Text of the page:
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The Perils of Poor UX Copy

The desert with a pink sunset

You’re standing at a dusty crossroads in the American West. It’s predusk and a pink glow tints the open desert. You can feel a chill breeze lapping at your brow, a message sent ahead of a cold night. The first metallic stars are piercing the blue abyss above you. 

It should be a beautiful, spiritually enriching place.

But you’re lost and there’s no signpost to guide you onwards and away from the wild, encroaching darkness. There should be, but the powers that be have failed to hammer one into the rocky ground. 

What was previously a beautiful vista is now a hostile, alien landscape. Endless lunar badlands with creeping shadows. 

This is what happens with bad UX copywriting. 

You leave people all alone in the desert with no way of navigating – no signposts. Even if your app or website is as beautiful as a pink sunset, it doesn’t matter. If your users are lost they’ll soon forget about aesthetics when they can’t get what they want. 

Simply put, bad UX copywriting is bad for business. 

So why is UX copywriting overlooked? 

Despite its importance, many brands still don’t see the significance.

They might prioritise design, functionality or launch speed without understanding that badly crafted or absent copy not only confuses users but puts them off altogether. 

This is because brands don’t always understand copywriting (and, by extension, UX copywriting). 

They think it’s just a few words to compliment the design – rather than the backbone of an entire experience. Rather than what defines how people think and feel about their brand.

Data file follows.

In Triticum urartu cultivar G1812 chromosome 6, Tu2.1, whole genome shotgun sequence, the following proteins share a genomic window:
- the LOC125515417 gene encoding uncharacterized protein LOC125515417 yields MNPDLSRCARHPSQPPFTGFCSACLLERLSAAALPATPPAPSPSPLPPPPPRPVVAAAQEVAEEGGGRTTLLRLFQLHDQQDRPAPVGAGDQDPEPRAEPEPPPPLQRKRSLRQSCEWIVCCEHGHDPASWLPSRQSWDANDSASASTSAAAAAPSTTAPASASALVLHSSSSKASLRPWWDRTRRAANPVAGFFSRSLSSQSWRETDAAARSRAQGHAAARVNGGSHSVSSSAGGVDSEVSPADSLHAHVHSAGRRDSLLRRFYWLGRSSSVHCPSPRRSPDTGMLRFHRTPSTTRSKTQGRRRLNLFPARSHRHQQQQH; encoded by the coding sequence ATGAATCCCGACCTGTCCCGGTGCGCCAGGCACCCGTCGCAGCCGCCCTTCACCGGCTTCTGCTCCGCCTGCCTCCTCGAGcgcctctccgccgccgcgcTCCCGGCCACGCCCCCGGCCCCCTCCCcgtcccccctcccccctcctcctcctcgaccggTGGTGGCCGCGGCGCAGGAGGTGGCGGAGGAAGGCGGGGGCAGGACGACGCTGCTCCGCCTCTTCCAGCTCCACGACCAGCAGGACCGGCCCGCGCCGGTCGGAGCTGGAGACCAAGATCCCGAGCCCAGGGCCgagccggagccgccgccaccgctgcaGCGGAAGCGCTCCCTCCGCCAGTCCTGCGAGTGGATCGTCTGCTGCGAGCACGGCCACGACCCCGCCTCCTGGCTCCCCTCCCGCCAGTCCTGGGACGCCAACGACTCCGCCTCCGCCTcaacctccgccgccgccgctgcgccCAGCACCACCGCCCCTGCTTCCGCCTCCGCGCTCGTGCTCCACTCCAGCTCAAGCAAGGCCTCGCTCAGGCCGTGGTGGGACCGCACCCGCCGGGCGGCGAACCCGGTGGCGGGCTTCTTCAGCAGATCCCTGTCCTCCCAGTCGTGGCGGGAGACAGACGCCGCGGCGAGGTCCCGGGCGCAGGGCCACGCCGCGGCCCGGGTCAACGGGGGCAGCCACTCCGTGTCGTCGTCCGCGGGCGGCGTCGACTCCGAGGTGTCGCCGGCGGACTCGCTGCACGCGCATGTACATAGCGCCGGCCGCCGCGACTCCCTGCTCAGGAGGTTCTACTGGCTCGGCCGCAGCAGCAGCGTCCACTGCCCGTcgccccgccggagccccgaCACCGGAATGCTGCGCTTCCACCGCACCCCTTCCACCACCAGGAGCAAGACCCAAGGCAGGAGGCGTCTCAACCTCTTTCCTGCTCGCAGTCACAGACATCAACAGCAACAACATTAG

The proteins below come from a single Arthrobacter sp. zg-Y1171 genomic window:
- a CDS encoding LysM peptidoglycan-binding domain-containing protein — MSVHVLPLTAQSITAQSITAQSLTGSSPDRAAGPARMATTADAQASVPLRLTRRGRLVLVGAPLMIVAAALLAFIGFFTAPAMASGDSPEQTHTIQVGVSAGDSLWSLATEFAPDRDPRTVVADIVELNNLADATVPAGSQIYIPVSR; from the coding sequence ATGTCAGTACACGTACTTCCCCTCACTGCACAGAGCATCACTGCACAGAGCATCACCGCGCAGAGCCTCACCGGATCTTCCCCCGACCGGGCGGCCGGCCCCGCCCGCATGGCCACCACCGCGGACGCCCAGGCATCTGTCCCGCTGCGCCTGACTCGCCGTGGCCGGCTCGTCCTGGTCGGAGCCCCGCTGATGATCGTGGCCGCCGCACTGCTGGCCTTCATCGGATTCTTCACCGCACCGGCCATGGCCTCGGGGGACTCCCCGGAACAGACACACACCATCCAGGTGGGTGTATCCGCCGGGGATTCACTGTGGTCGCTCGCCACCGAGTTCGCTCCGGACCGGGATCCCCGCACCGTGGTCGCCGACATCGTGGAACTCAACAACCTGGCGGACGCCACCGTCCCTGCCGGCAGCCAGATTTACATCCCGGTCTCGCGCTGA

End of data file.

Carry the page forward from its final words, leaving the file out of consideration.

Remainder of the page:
And what does that lead to? 

Frustration and abandonment

Non-existent or confusing UX copy frustrates users. If they’re struggling to understand how to use your product or navigate your website, it’s likely they’ll give up. And why shouldn’t they?  After all, it’s on you as a brand to make their life easier, not harder. 

Low conversion rates

Bad UX copy can derail user journeys at critical points, such as during checkout or when completing crucial forms. This means lower conversion rates and missed business opportunities.

Poor brand perception

What you say and how you say it impacts how people view your brand. If your UX copy is bad they might think you’re unprofessional or careless. And that’s understandable. If you don’t care about the message you’re putting out there, it suggests you don’t care about the reader. So why should they care about you? 

Increased support costs

This is an often overlooked impact of bad UX copywriting. Not only will people buy less of what you sell, they’ll also seek more customer support due to unclear instructions and general vagueness. 

Decreased loyalty

Few people will stick by your brand if you can’t or won’t communicate effectively. It erodes their trust. You must earn their loyalty by offering consistent, clear and helpful content. 

And, last but not least…

Lost revenue

 Ultimately, the combination of frustrated users, reduced engagement, and lower conversion rates leads to lost revenue. People go elsewhere if they’re not happy with your brand or are finding you too difficult to work with. 

Unless you’re deliberately self-sabotaging, you must put your users or customers at the heart of your digital spaces. After all, they don’t call it user experience for nothing. 

If you do this, making sure your UX copywriting is on point, you’ll reap the rewards of clued up customers who keep coming back.

Stay tuned for Part 2 as we venture into the desert once more to explore the benefits of brilliant UX copy. 

In the meantime, talk to us about how to bring clarity to your customers.

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